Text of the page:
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Mycophenolate (Injection)

Mycophenolate Mofetil Hydrochloride (mye-koe-FEN-oh-late MOE-fe-til hye-droe-KLOR-ide)

This medicine suppresses your immune system to prevent rejection of an organ transplant.

Brand Name(s):

Cellcept

There may be other brand names for this medicine.

When This Medicine Should Not Be Used:

This medicine is not right for everyone. You should not receive this medicine if you had an allergic reaction to mycophenolate, or if you are pregnant.

How to Use This Medicine:

Injectable

  • Your doctor will prescribe your dose and schedule. This medicine is given through a needle placed in a vein.
  • A nurse or other health provider will give you this medicine.
  • This medicine must be given slowly, so the needle will remain in place for at least 2 hours.
  • If this medicine gets on your skin, wash the area with soap and water, and tell your caregiver. If you get the medicine in your eyes, nose, or mouth, rinse the area with large amounts of water, and tell your caregiver.
  • You will receive this form of the medicine for a short time until your condition improves. Then you will be switched you to an oral form that works the same way. If you have any questions about this, talk to your doctor.
  • This medicine should come with a Medication Guide. Ask your pharmacist for a copy if you do not have one.

Drugs and Foods to Avoid:

Ask your doctor or pharmacist before using any other medicine, including over-the-counter medicines, vitamins, and herbal products.

  • Some foods and medicines can affect how mycophenolate works. Tell your doctor if you are using acyclovir, azathioprine, cholestyramine, cyclosporine, metronidazole, norfloxacin, probenecid, rifampin, sevelamer, or valacyclovir. Tell your doctor if you are also using birth control pills or a proton pump inhibitor (PPI) medicine for heartburn.
  • This medicine may interfere with vaccines. Ask your doctor before you get a flu shot or any other vaccines.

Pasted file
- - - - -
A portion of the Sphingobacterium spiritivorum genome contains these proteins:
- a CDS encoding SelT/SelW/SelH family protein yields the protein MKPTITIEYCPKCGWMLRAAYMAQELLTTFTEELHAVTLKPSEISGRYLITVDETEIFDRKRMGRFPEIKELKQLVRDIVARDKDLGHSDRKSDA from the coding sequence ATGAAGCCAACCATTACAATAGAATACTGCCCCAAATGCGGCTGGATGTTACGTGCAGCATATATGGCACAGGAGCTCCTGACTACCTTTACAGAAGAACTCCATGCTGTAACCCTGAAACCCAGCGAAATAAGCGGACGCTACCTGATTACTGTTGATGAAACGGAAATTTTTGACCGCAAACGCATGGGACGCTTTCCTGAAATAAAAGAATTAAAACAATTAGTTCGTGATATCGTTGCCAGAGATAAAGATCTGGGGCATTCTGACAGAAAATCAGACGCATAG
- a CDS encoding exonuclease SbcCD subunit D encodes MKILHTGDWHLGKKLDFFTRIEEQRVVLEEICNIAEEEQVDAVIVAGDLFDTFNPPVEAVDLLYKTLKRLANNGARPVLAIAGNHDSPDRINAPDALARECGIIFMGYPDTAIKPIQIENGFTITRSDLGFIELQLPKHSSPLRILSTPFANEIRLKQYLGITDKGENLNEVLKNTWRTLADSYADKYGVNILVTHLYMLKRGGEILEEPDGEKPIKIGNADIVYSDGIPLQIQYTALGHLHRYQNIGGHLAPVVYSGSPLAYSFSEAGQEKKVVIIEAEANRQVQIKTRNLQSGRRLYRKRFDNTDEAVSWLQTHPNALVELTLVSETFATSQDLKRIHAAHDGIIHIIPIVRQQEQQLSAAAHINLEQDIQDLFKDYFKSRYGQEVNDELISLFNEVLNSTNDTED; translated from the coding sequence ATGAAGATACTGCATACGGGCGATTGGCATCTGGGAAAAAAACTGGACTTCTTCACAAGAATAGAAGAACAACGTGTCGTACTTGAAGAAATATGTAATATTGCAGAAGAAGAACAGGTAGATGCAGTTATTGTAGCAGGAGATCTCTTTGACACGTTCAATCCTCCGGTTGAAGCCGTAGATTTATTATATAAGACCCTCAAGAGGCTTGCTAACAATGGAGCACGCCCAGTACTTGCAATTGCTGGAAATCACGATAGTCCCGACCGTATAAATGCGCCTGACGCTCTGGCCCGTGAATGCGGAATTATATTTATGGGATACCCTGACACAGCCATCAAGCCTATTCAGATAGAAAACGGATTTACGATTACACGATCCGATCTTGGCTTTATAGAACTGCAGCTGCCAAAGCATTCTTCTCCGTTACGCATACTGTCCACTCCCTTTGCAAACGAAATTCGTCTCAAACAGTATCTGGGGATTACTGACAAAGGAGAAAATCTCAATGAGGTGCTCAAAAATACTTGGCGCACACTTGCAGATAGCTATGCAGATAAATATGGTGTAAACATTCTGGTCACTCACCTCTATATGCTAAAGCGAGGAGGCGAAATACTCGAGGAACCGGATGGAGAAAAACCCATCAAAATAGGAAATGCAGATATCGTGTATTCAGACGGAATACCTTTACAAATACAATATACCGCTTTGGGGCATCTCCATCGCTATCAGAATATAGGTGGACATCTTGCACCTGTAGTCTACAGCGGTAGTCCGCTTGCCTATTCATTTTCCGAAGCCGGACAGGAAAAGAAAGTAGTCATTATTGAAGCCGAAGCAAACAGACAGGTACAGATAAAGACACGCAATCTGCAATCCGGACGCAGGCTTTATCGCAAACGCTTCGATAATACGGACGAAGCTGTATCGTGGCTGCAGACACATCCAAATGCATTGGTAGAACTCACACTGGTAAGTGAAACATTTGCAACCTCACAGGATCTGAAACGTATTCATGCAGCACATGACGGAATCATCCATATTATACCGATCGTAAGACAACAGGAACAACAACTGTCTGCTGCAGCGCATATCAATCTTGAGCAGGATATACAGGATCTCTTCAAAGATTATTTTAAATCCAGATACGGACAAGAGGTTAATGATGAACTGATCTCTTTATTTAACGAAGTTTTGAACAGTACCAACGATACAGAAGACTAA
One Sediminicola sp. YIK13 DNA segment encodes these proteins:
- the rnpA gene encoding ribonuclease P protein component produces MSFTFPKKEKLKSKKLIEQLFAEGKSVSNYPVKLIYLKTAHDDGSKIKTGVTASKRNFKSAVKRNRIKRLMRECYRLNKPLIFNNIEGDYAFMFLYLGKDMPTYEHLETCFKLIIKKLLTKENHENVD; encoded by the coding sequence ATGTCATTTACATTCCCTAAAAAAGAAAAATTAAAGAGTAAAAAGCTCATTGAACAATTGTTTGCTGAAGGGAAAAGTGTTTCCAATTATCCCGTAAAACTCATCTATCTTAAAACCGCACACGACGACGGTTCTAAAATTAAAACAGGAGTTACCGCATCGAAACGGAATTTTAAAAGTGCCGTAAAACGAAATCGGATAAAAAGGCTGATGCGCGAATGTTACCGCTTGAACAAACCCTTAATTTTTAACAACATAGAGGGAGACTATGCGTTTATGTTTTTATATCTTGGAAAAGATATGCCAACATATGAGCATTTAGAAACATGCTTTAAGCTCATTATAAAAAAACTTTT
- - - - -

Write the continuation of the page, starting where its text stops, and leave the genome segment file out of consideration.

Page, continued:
Warnings While Using This Medicine:

  • It is not safe to take this medicine during pregnancy. It could harm an unborn baby. Tell your doctor right away if you become pregnant. A woman should have a pregnancy test before using this medicine and during follow-up appointments.
  • Birth control pills may not work as well when used with this medicine. Use a second form of birth control to keep from getting pregnant.
  • Tell your doctor knows if you are breastfeeding or if you have kidney disease, bone marrow problems, high blood pressure, or stomach ulcers or other digestive problems.
  • This medicine may cause the following problems:
    • Higher risk of skin cancer or lymphoma
    • Higher risk of infection (including shingles, polyomavirus-associated nephropathy (PVAN), progressive multifocal leukoencephalopathy (PML), cytomegalovirus (CMV), BK virus-associated nephropathy (BKVAN))
    • Reactivation of hepatitis B or C infection
    • Pure red cell aplasia (PRCA)
    • Stomach bleeding or ulcers
  • This medicine may make you bleed, bruise, or get infections more easily. Take precautions to prevent illness and injury. Avoid people who are ill, and wash your hands often. Brush and floss your teeth gently, do not play rough sports, and be careful with sharp objects.
  • This medicine may make your skin more sensitive to sunlight. Wear sunscreen. Do not use sunlamps or tanning beds.
  • Your doctor will do lab tests at regular visits to check on the effects of this medicine. Keep all appointments.

Possible Side Effects While Using This Medicine:

Call your doctor right away if you notice any of these side effects:

  • Allergic reaction: Itching or hives, swelling in your face or hands, swelling or tingling in your mouth or throat, chest tightness, trouble breathing
  • Change in how much or how often you urinate, painful urination, unusual swelling
  • Fever, chills, cough, sore throat, body aches, runny nose, nausea, vomiting, diarrhea, or other symptoms of infection
  • Severe stomach pain, vomiting blood, bloody or black, tarry stools
  • Skin lump or growth, brown or black patches on your skin, changes to a skin mole
  • Unusual bleeding, bruising, or weakness
  • Weakness on one side of the body, confusion, clumsiness, loss of interest in things, trouble thinking clearly

If you notice these less serious side effects, talk with your doctor:

  • Pain, itching, burning, swelling, or a lump under your skin where the needle is placed

If you notice other side effects that you think are caused by this medicine, tell your doctor

Call your doctor for medical advice about side effects. You may report side effects to FDA at 1-800-FDA-1088


Last Updated: 4/4/2014
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